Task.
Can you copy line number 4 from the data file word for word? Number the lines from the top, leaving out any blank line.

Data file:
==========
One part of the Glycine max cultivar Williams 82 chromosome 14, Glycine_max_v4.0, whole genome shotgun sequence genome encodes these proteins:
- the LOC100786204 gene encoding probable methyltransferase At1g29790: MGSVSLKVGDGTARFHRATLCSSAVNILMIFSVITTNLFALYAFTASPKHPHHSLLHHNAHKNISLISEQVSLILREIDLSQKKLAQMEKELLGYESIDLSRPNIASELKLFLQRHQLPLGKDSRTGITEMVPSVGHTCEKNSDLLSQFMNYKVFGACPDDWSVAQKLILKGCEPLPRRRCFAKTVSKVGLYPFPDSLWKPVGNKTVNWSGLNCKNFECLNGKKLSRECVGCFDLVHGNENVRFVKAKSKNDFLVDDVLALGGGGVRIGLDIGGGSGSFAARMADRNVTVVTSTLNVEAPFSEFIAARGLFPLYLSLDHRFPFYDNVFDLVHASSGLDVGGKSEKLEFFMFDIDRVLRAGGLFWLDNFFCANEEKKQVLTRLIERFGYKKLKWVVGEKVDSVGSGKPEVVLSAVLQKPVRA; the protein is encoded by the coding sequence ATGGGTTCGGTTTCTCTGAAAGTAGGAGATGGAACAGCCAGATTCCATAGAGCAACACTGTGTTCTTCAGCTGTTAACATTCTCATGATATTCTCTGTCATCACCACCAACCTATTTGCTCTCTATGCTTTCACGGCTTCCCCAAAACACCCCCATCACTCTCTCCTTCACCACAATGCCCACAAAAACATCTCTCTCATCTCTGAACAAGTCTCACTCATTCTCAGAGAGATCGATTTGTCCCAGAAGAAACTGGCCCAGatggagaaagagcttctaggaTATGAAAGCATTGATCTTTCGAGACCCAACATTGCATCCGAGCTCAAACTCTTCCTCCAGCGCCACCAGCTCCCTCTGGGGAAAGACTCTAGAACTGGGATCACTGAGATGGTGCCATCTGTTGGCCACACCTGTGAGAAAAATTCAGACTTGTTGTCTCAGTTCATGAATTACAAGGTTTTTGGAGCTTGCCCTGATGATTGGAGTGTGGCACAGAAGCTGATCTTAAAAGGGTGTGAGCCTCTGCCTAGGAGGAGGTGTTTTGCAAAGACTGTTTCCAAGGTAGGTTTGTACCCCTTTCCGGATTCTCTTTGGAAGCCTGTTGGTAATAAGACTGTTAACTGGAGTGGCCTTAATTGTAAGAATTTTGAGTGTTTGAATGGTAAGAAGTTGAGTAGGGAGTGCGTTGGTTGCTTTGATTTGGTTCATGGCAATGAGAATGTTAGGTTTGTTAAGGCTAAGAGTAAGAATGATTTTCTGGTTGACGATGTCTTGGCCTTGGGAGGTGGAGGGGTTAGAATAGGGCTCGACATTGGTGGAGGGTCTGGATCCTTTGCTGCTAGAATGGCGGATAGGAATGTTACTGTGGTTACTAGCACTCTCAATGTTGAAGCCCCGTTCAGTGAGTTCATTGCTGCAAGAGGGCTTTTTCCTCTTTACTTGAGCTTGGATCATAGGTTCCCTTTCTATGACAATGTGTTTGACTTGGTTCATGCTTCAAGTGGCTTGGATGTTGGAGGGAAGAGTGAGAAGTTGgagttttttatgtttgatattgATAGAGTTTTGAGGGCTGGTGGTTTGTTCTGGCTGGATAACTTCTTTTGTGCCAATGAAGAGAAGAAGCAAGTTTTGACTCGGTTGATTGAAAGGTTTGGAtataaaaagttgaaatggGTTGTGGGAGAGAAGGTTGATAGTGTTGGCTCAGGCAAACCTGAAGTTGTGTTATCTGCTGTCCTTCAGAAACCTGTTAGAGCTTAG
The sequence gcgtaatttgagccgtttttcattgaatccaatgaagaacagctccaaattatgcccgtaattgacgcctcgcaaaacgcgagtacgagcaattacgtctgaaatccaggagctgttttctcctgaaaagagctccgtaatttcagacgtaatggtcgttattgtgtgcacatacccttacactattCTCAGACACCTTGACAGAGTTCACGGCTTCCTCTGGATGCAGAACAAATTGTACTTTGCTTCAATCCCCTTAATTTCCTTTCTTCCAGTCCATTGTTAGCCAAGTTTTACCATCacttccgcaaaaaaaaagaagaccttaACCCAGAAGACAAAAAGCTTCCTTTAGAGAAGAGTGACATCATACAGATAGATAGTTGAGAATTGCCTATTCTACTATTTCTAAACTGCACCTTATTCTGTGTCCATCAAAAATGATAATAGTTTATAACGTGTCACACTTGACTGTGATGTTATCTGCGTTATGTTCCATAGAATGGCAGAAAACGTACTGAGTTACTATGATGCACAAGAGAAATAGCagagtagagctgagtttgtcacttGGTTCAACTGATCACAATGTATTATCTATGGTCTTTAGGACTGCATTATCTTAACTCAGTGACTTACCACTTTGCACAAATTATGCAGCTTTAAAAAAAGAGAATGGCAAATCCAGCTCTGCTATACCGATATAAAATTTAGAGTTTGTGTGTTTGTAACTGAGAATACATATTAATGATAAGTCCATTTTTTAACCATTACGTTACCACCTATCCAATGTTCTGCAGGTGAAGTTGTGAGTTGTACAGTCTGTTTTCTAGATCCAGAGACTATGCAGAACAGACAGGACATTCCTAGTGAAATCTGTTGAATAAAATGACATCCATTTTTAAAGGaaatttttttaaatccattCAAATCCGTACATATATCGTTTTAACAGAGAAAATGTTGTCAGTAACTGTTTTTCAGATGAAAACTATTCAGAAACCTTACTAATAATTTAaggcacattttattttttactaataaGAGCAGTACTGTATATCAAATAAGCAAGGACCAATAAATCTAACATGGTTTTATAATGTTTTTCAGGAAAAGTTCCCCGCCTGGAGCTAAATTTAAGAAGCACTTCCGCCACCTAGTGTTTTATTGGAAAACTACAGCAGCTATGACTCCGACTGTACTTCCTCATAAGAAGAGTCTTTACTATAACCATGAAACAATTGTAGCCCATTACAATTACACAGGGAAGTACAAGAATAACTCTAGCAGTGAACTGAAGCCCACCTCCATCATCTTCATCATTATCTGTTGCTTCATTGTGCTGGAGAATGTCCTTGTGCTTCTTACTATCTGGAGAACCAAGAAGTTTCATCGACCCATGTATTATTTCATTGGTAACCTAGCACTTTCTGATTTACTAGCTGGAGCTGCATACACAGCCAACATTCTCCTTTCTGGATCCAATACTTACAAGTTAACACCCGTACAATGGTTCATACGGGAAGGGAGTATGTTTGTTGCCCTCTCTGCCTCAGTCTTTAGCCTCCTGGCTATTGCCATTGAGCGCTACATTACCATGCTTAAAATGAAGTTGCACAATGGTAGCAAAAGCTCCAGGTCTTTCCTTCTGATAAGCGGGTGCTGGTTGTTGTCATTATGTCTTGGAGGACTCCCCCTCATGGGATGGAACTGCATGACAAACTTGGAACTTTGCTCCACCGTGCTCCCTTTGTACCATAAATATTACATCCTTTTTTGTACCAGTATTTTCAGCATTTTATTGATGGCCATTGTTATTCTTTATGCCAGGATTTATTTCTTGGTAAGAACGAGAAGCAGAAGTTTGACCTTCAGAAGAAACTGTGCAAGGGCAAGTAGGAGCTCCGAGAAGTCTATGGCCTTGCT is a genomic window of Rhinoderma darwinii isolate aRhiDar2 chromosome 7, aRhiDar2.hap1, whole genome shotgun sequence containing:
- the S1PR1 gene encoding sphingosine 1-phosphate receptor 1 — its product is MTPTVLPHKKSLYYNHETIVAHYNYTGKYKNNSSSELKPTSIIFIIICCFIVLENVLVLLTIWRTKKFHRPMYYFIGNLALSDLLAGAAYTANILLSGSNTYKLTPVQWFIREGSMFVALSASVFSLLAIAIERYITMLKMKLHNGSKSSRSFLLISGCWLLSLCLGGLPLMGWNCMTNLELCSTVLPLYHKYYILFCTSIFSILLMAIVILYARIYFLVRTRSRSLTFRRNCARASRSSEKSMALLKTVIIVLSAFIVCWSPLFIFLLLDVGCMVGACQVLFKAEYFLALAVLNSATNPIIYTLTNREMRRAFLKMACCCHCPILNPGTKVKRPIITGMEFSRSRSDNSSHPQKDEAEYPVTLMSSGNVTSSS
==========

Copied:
- the S1PR1 gene encoding sphingosine 1-phosphate receptor 1 — its product is MTPTVLPHKKSLYYNHETIVAHYNYTGKYKNNSSSELKPTSIIFIIICCFIVLENVLVLLTIWRTKKFHRPMYYFIGNLALSDLLAGAAYTANILLSGSNTYKLTPVQWFIREGSMFVALSASVFSLLAIAIERYITMLKMKLHNGSKSSRSFLLISGCWLLSLCLGGLPLMGWNCMTNLELCSTVLPLYHKYYILFCTSIFSILLMAIVILYARIYFLVRTRSRSLTFRRNCARASRSSEKSMALLKTVIIVLSAFIVCWSPLFIFLLLDVGCMVGACQVLFKAEYFLALAVLNSATNPIIYTLTNREMRRAFLKMACCCHCPILNPGTKVKRPIITGMEFSRSRSDNSSHPQKDEAEYPVTLMSSGNVTSSS